Suicide blast kills more than 40 in northern Mali military camp
The attack struck at the heart of still fragile efforts by the government and rival armed groups to work together to quell the violence that has plagued the restive desert north for years.
The bombers forced their way into the camp shortly before 9 a.m. (0900 GMT), running over several people before blowing up the vehicle just as 600 soldiers were assembling, said Radhia Achouri, a spokeswoman Mali’s U.N. peacekeeping force MINUSMA.
A Reuters reporter at the site soon after the blast saw dozens of bodies lying on the ground alongside the wounded as ambulances rushed to the camp and helicopters circled overhead.
“I’ve just left the hospital where there were bodies ripped to pieces and wounded piled up,” said Gao resident Kader Toure.
President Ibrahim Boubacar Keita declared three days of national mourning.
State media put the death toll at 47, including five suicide bombers, and army spokesman Diarran Kone said that 115 people were also wounded.
For a graphic of where the attack took place: tmsnrt.rs/2jnRR7P
The camp housed government soldiers and members of rival armed groups who were due soon to begin conducting joint patrols under a U.N.-brokered peace deal aimed at easing local tensions so the government could focus on fighting Islamist militants.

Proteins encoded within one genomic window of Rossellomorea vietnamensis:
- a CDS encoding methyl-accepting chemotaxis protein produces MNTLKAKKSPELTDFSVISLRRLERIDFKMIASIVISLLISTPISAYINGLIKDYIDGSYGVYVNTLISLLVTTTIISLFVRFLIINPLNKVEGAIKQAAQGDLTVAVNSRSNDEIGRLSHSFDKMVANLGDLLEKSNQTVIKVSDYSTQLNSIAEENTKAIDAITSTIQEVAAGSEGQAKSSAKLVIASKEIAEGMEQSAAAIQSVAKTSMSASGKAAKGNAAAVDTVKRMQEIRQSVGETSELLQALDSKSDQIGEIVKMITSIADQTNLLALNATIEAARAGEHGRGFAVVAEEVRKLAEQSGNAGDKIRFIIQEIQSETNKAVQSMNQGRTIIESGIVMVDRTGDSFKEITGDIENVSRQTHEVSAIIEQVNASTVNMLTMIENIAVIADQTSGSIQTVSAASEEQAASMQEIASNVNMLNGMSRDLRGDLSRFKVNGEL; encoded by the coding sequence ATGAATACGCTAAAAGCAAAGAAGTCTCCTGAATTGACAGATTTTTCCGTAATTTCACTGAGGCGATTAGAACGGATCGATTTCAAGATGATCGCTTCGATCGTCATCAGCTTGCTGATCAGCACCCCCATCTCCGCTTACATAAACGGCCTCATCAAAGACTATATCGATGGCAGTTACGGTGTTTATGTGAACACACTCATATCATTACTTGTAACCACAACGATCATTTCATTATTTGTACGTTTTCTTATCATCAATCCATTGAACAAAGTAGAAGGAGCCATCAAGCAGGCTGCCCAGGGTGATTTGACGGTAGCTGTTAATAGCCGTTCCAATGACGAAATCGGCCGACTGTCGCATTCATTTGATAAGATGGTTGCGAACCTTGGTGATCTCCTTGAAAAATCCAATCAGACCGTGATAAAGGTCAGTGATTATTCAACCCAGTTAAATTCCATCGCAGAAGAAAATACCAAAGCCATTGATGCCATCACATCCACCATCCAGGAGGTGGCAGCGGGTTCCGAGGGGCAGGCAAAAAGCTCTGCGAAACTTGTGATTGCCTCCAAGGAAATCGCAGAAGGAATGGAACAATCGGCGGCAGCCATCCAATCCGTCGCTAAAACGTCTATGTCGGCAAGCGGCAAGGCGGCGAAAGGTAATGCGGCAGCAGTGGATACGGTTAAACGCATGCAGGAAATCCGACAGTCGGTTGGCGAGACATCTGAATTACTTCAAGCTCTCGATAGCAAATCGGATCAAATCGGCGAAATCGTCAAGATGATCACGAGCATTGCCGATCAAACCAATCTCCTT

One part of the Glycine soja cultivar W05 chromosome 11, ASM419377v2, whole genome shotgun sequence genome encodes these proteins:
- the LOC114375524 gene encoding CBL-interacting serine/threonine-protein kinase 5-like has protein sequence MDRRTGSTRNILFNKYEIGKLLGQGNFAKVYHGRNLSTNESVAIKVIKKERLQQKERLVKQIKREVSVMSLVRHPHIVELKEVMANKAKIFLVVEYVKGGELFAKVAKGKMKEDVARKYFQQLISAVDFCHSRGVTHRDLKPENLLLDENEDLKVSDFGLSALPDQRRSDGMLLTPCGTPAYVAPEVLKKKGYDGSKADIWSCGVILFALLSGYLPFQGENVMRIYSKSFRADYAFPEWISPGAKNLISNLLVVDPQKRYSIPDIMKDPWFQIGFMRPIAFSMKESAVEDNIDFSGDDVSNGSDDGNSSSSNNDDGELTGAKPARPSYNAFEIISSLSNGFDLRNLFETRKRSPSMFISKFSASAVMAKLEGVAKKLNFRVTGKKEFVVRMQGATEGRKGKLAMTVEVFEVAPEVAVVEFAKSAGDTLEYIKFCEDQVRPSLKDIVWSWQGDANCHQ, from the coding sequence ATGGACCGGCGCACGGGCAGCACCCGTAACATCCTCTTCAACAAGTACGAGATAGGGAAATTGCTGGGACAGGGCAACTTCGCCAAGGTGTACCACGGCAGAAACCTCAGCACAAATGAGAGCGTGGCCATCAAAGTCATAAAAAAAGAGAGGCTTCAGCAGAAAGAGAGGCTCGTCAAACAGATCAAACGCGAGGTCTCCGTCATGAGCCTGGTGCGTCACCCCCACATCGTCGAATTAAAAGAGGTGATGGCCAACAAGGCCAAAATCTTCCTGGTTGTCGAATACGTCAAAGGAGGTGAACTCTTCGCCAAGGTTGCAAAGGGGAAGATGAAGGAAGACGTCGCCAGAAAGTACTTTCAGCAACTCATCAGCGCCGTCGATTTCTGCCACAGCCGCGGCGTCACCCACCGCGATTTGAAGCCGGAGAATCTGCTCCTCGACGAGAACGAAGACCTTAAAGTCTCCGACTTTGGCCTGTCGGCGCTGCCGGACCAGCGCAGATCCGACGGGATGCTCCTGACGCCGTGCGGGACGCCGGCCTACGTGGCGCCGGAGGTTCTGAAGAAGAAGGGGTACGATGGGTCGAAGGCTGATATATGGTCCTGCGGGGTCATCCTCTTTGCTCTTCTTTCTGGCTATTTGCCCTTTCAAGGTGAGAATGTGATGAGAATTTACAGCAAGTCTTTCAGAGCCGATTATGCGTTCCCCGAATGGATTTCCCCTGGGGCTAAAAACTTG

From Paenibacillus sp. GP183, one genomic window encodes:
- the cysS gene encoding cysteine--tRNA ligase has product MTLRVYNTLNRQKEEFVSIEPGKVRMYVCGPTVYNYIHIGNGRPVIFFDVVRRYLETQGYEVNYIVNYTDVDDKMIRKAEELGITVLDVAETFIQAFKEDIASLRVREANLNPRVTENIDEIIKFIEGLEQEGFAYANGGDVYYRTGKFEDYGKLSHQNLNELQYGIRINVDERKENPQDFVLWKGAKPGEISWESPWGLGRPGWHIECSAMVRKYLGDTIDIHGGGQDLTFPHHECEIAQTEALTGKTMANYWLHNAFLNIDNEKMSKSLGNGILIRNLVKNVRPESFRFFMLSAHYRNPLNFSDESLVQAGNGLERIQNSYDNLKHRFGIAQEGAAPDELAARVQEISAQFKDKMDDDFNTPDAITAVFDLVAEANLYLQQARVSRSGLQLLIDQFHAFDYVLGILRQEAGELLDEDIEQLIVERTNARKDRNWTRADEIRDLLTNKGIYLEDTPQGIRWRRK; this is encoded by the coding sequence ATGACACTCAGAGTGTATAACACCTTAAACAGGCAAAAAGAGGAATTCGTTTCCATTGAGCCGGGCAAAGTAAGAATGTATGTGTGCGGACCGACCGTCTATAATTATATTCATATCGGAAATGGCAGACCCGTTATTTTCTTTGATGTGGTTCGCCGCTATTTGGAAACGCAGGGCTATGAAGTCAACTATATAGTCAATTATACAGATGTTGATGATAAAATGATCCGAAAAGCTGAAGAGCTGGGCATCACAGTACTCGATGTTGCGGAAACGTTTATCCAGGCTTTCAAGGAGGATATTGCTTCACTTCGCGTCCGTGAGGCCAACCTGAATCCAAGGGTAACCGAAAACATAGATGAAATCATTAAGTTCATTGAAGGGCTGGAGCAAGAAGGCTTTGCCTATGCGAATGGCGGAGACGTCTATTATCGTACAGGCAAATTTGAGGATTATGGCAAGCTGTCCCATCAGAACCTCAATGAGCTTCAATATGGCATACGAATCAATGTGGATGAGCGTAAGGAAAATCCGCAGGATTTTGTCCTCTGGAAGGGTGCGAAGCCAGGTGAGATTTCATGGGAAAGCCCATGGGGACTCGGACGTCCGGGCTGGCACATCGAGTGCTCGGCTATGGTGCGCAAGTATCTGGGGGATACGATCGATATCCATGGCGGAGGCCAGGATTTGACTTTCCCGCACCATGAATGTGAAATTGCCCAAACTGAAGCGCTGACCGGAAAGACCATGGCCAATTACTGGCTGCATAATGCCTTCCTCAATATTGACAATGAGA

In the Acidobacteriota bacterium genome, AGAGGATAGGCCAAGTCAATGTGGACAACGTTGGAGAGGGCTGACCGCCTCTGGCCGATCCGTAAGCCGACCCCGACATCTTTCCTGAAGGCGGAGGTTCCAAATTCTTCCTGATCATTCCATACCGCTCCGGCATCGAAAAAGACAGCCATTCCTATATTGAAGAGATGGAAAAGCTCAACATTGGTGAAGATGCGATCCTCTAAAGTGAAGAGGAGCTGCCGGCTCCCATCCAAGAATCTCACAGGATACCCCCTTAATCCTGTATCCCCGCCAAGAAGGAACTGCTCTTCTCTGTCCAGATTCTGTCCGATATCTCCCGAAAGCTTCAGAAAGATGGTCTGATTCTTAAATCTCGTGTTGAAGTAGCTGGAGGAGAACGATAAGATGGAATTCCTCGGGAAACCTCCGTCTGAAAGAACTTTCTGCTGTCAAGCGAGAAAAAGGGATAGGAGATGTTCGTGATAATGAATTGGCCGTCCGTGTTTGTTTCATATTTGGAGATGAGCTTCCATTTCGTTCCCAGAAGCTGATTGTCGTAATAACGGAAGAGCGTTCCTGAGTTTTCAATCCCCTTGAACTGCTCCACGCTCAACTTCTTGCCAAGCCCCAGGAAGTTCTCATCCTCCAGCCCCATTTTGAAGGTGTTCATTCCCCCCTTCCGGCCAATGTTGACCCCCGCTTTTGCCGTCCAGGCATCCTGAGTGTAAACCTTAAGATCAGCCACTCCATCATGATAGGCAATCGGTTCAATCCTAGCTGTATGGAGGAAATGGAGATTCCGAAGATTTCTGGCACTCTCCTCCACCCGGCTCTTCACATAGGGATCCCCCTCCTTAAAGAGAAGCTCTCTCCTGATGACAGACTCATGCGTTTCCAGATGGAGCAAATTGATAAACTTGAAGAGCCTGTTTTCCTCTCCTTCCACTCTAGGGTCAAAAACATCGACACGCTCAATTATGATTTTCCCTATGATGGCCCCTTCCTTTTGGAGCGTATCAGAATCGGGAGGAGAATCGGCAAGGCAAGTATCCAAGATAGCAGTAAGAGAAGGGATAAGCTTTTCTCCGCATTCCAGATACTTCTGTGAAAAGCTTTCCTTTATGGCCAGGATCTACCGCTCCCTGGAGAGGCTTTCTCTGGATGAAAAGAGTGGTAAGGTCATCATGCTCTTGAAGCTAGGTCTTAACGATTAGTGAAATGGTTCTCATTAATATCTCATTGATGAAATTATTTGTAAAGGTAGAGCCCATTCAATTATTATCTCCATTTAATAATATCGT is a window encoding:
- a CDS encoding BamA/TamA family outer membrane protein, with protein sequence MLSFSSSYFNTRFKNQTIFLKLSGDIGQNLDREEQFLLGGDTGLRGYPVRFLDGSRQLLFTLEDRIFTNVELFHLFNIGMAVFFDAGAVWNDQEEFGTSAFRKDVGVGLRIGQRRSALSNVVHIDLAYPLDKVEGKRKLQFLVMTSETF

A French-led military intervention in 2013 drove back insurgent groups, some with links to al Qaeda, that had seized northern Mali a year earlier.
But Islamist militants still operate in the region and conduct frequent attacks.
“The significance of this attack is that it strikes at the very heart of the Algiers peace agreement,” said Sean Smith, a West Africa analyst at Verisk Maplecroft, referring to the U.N.-brokered accord.
French interior minister Bruno Le Roux described the blast as a “highly symbolic attack” in an area visited only days ago by President Francois Hollande.
“This attack does fit into the idea that Islamists would attack anyone who works with the government,” a diplomat told Reuters.
Gao is a dusty town of 50,000 people on the banks of the Niger river. The U.N. peacekeeping mission in Mali is the world’s most dangerous, and its offices in Gao were flattened by a truck bomb in December.
In addition to the 13,000-strong U.N. force, France also has troops in the region.
Before Wednesday’s blast, the worst militant attack on the former French colony was a November 2015 assault by jihadist gunmen on a Radisson hotel in the capital, Bamako, in which 20 people were killed. –Reuters